I have always wanted to grow Alliums and this year I have finally been successful. Alliums are ornamental onions with unique ball-shaped mauve and purple heads that sit gracefully amongst the roses, and perennials making the garden more appealing and complete. The showy Allium Giganteum is the largest that I’m growing and has a beautiful form; tall and majestic. It will at the end of summer, become a super-cool dried flower.
When I first made an attempt at growing Alliums from a bulb they never came up and I’m still unsure why. I gave up on the expensive bulbs after several attempts and tried small plants from Perennial Plants Canowindra instead. The larger ones grew and bloomed the year of purchase and then I planted smaller ones that took two seasons to flower but are all fantastic now. I’m unsure why the bulbs are so tricky and I’ve heard I’m not the only one with these results. Needless to say, the garden has plenty of Alliums now on show and they are gorgeous.
Alliums are considered to be the aristocrats of the onion family and are related to chives, onions, leeks or shallots, as described by Wikipedia
Why do I like them so much? They look terrific in amongst the roses, with their perfectly symmetrical heads providing an exclamation mark and contrast so well. No wonder they are called Allium Giganteum, the tallest of the Alliums standing about 4-5 feet high in the garden.
The onion family has many small plants that provide pretty border plants for the garden. Ranging from Allium schoenoprasum or chives to the more pungent Tulbaghia and Tulbaghia violacea (variegated) or society garlic to Allium tuberosum called garlic chives, Asian chives or Chinese chives. All these smaller alliums are perfect for the cottage gardens with dainty lilac flowers on tall slender stems like a mini version of the tall Alliums. Not only are they good to eat ( chives) and give the garden another layer of interest but provide compounds that have been found to be highly antimicrobial, antibacterial, antioxidant, and antifungal. Like their taller cousins, these low lying chive and garlic plants are low maintenance, drought and heat tolerant.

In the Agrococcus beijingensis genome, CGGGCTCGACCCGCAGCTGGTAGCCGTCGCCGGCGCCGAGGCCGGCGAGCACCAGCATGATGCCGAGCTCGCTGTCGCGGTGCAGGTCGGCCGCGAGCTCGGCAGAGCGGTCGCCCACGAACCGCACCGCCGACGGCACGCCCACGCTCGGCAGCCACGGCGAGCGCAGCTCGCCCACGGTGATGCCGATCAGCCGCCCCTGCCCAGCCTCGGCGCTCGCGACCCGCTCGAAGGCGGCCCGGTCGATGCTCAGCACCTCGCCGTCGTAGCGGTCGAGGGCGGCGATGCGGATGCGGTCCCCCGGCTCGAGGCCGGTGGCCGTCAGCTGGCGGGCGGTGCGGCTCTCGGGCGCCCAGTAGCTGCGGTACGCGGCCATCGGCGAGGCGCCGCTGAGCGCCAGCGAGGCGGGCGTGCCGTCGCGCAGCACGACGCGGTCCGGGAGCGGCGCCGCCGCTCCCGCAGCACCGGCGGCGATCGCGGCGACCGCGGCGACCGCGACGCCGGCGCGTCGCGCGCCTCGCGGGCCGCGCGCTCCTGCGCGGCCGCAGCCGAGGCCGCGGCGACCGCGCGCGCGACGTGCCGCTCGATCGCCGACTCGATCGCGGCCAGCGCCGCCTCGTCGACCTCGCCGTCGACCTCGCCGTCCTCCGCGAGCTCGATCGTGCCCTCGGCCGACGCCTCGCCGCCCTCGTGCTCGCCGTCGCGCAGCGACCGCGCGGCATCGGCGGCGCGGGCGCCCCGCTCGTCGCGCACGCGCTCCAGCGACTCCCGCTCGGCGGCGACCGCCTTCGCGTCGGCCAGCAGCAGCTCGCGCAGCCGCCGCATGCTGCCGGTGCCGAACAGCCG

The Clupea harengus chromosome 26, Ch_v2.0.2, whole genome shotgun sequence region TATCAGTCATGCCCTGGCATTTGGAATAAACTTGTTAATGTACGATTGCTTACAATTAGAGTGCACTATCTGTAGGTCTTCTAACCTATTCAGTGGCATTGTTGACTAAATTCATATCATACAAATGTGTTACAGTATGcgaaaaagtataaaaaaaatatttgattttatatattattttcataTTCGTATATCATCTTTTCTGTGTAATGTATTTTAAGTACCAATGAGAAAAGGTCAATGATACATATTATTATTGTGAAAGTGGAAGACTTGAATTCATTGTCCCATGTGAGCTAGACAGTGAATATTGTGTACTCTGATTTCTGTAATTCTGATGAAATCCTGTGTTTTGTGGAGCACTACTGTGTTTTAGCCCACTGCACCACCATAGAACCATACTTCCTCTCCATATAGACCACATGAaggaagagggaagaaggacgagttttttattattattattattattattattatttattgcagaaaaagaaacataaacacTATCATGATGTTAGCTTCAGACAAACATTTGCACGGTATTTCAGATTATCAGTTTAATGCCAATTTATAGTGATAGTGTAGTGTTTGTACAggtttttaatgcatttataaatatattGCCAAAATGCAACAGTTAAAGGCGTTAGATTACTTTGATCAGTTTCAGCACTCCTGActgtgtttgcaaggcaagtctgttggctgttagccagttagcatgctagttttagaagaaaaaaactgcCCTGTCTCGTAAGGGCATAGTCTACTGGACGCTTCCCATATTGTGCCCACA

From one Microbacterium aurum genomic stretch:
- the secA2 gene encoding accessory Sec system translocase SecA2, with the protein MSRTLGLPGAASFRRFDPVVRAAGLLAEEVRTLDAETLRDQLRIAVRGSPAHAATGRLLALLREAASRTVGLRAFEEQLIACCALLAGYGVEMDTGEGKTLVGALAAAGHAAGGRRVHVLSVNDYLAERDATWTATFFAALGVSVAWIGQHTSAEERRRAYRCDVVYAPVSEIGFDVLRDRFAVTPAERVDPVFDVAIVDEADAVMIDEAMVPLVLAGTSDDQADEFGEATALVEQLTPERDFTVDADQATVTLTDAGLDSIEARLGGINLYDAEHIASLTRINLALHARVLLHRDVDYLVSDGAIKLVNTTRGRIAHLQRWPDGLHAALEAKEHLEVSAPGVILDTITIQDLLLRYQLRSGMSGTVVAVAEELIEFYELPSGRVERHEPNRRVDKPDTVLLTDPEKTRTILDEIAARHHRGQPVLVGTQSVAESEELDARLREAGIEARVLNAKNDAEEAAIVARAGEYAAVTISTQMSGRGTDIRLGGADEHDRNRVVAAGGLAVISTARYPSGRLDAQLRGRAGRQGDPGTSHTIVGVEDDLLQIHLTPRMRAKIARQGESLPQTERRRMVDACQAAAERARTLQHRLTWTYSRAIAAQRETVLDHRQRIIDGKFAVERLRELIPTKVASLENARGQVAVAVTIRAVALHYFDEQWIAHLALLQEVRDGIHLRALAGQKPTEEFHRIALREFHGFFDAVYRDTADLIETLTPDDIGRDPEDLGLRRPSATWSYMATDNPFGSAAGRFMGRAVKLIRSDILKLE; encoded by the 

And yet there is more; one of the best alliums in my opinion is Allium porrum or leeks followed by Allium fistulosum -shallots or scallions. Leeks and scallions are fun to cook with but are quite different in size and flavour. Leeks have a slight garlicky taste that mellows when cooked and becomes creamy. Leeks blend well with subtly flavoured foods like prawns, zucchini, poached chicken and potato. Think Potato and Leek Soup, Chicken and Leek Pie. The white section of the leeks can be cut up and roasted, sauteed or used in recipes instead of onions and the taste will be a bit richer yet more refined. The green stalks can be used for stocks and soups along with carrots, celery, and chicken bones but remember to wash them thoroughly because grit and dirt get hidden in the layers. Scallions are shallots delicious, fresh and peppery; mostly used for salads and Asian stirfries or soups as a tasty fresh or dried garnish.
There are many more Alliums to grow later when available such as;
- Allium cristophii called Star of Persia.
- Allium ‘Globemaster.
- Allium karataviense called Turkish Onion.
- Allium oreophilum -Pink Lily leek.
- Allium triquetrum– Three corned leek.
- Allium ‘Millenium’ A long flowering pink variety.
- Allium sphaerocephalon or Drumstick Allium.
- Allium aflatunense or Persion flowering Onion.
Content and Images from the garden by Di Baker 2022
Stunning Allium photos on the Title and last image are by Karl Wimmi – Windfield Photographic Collection, https://commons.wikimedia.org and otherwise as cited.